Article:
7.8 Million U.S. Homes at Risk of Hurricane Destruction  

by Editor

Nearly 7.8 million American houses with a combined reconstruction cost value (RCV) of more than $2.3 trillion are susceptible to hurricane-related damages, according to CoreLogic’s recently published 2022 Hurricane Report. According to the analysis, approximately 33 million properties with a combined RCV of around $10.5 trillion are in danger of hurricane-force wind damage. In 2022, the National Oceanic Atmospheric Association (NOAA) predicts an above-normal hurricane season with up to 21 named storms, 10 hurricanes, with three to six of those hurricanes potentially becoming significant hurricanes.

According to Dr. Daniel Betten, Chief Meteorologist at CoreLogic, “this hurricane season might be exceptionally catastrophic for the U.S. Gulf Coast due to warmer-than-normal Atlantic Ocean temperatures, a continuing La Nia, and a stronger than typical loop current in the Gulf of Mexico.” The sixth La Nina event in the past seven years, despite the fact that they generally happen once every three years, will likely occur this fall.

Since storms have an impact on local communities much beyond the immediate aftermath of destruction, insurers play a crucial role in promoting community resilience by ensuring adequate property and flood insurance. The storms have a negative impact on the housing market in the United States, with observable increases in mortgage default rates and drops in home supply. In Houma, Louisiana, 30-day mortgage delinquencies increased from 1% to 7% after Hurricane Ida hit in August 2021. An oil price decline in the early stages of the epidemic had already harmed the Houma economy. Because of Hurricane Ida’s added impact, housing prices recovered slowly, and rents declined as people moved to other neighborhoods.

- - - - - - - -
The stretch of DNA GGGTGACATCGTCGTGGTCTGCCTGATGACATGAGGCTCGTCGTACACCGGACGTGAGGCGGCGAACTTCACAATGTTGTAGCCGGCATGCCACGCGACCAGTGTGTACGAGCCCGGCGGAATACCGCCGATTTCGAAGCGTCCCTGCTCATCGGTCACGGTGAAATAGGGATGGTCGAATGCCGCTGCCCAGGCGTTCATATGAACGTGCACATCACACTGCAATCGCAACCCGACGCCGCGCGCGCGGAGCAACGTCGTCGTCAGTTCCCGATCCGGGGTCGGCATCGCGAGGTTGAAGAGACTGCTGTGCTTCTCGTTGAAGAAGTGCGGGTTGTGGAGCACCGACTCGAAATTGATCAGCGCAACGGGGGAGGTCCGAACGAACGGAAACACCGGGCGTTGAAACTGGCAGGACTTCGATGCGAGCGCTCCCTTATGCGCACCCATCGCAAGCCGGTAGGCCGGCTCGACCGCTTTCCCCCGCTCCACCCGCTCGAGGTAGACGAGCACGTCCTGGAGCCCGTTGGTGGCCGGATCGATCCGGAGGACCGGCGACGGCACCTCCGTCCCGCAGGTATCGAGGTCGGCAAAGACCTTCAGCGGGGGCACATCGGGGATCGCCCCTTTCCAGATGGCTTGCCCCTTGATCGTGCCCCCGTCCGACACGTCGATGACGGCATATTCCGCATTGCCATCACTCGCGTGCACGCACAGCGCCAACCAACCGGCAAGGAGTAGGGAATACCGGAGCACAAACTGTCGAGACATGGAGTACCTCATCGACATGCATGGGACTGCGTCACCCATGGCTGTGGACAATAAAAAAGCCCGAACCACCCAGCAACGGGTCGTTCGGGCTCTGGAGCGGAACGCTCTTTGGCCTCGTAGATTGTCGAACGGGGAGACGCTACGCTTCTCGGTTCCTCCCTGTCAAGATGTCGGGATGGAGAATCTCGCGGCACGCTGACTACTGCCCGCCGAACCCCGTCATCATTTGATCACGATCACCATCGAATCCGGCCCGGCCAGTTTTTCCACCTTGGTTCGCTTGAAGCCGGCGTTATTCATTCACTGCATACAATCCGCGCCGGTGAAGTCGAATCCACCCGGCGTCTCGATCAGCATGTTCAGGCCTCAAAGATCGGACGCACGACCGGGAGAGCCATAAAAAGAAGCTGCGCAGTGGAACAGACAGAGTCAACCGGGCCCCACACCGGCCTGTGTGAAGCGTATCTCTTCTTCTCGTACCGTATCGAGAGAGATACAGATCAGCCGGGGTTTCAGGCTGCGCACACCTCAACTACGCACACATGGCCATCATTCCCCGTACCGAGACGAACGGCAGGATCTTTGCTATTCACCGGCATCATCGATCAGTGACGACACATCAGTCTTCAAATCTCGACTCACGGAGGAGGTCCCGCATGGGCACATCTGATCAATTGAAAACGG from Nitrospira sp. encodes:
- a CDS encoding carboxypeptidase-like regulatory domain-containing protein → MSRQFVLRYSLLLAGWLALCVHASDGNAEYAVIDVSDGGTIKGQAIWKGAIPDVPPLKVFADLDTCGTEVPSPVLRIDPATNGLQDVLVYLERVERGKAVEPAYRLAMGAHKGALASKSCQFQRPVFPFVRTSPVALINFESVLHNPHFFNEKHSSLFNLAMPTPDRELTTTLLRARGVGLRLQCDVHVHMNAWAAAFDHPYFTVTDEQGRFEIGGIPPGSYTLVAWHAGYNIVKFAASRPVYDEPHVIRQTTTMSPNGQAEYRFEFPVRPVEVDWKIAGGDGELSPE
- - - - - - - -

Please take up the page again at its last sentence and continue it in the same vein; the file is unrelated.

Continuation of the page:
For the 2022 hurricane season, CoreLogic assessed the storm surge and hurricane wind risk levels for SFRs and MFRs from Texas to Maine. The information contains the total expected RCV, which is determined by adding the costs of building supplies, tools, and labor, and under the assumption that the property will be completely destroyed. It is important to keep in mind that it is extremely unlikely that a hurricane season will affect all properties that are at danger or cause complete home destruction. These numbers serve as a point of comparison but do not predict what will happen this season

The top 15 metropolitan areas and states in terms of the proportion of SFRs and MFRs at danger of storm surge and wind damage were studied by CoreLogic.

With almost 900,000 dwellings and an RCV of over $432 billion at danger of storm surge damage and more than four million residences and an RCV of more than $2.2 trillion at risk of wind damage, the New York City metro area poses the highest risk.
The Miami metro region comes next, with more than two million residences and over 770,000 properties totaling almost $193 billion in RCV that are at risk of storm surge damage and wind damage, respectively.
The states with the most residences at risk of storm surge damage are Florida, Louisiana, and Texas, with more than three million, almost 911,000, and more than 542,000 households at risk, respectively.
With more than 8.8 million houses at risk, Texas leads the list for hurricane wind risk.

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